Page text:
TW: suicidal ideation I guess

Once, a boy who thought he knew me
but really only knew the version of me he romanced in his head
told me I was a cold, emotionless robot.
His mind could peel away my layers,
down to the skin and the heat and then further,
to the flesh to devour me alive,
but I am not your darling, not your baby,
not your girl who is respectable enough to wait
but ready enough to do what you want when you want it.

I run hot, but you wouldn’t know it to skim the surface of me,
and that’s probably all you’re ever going to do.
Every day I pour all I have into keeping myself contained,
to keep the white-hot sparks of my soul and the electrified static of my skin
away from anyone who might ask me to share it.
I am selfish and too good and too awful
and too, too tired.

I can’t commit to what I want for dinner,
to how I want relationships to function,
to living.
And I can’t commit to dying.
If I could, I imagine a gentle sinking,
a coolness and a quiet calm,
freedom from everything I don’t want to touch
and everything I don’t want to touch me.
I imagine no longer having to clench my fists and hold my tension
coiled tightly in my neck and shoulders
and drag myself through the viscous, oozing muck of existing.

Sometimes, at night, I strip off my pajamas
and toss and turn, in the heavy, sticky heat of summer
or the freezing cold of winter, always burning, burning,
burning from the inside out.
I try to keep myself going by finding the small pleasures of daily life,
I try to schedule spending time with the people who make me feel a little less trapped
and suffocated by my own body,
by the world,
by living.

But, as Warsan Shire once said,
You can’t make homes out of human beings
and so here I am, trying to make a home out of myself.
What Warsan Shire didn’t say, but what I know to be true,
is that you also can’t make homes out of hollowed-out burning buildings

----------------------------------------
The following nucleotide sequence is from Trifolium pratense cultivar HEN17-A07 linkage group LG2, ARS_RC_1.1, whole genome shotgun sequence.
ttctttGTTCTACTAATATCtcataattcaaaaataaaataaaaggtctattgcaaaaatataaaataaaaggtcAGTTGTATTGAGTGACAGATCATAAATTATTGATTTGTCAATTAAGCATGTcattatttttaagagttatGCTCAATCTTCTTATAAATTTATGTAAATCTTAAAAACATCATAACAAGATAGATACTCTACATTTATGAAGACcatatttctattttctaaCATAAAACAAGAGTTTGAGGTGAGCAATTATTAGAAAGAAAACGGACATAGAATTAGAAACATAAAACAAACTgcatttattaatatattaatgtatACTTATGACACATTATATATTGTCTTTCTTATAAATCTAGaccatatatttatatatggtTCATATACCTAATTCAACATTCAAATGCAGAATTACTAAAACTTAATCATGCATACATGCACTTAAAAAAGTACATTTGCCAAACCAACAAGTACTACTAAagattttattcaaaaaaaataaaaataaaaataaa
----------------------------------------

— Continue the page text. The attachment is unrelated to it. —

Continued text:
and you can’t form secure structures on the foundations of graveyards
and so what is left to do but give in?

I no longer believe I can become something else
or do anything else,
and most of the major parts of my support system don’t understand
what this feels like, the enormous impossibility of another minute,
another hour, another day.
An entire endless lifetime.
I never feel closer to death than when I imagine life.

What is the difference between a cry for help and a cry for relief?
A cry for attention and a cry for nonexistence?
The flailing of a drowning hand and the quiet acceptance of lungs filled with water,
sinking down to the place where it’s cold and dark
and all the sea witch wants is your voice?
Having a voice and feeling compelled to use it
and losing a voice and feeling the weight lifted off?

I don’t know.
There’s a lot I don’t know, but I do know this:
that the price of life is too high
and the price of death is too high,
but the lure of one is stronger than the lure of the other
and one day, I am certain this will be my undoing.
The question of which particular day seems very far away
and insignificant in the knowledge of this truth.
Agony to apathy, desperation to destruction.

I shut myself inside myself,
tight, tight, so I couldn’t get out.
I locked the diary of me
and threw the key into the ocean,
so no one would ever open me up
and pull out my secrets,
wet and shiny and cringing from the light of day.
I knew what was necessary to survive
and I did it, ruthlessly, compassionlessly,
in a way I could only ever do to myself.
Hard shiny plastic
that felt and moved and acted like a real girl
was all that was left.

There were girls who lured me,
tried to pry me open and pull me out.
There were boys who pushed me,
tried to hold my secret self in their hands
and clench it until it was what they wanted.
I resisted, and resisted, and resisted.
I told myself so many untruths:
I’m just not meant for elationships,
I don’t know how to commit,
people terrify me,
I don’t want a partner.

I danced on the thinnest tightrope
as high in the air as I could go,
friendships so intense that they disintegrated,
my wet, shiny secrets too much for them to withstand.
Claw marks, teeth marks, whatever I could do
to make people stay, without telling them,
without cracking the plastic,
reasoning that the key was lost forever, anyway,
no use trying to pry myself open anymore.

Was I happy?
I didn’t even know what happy meant.
I was detached, floating in a void
of my own making.
I watched documentaries about women who loved other women,
men who loved other men,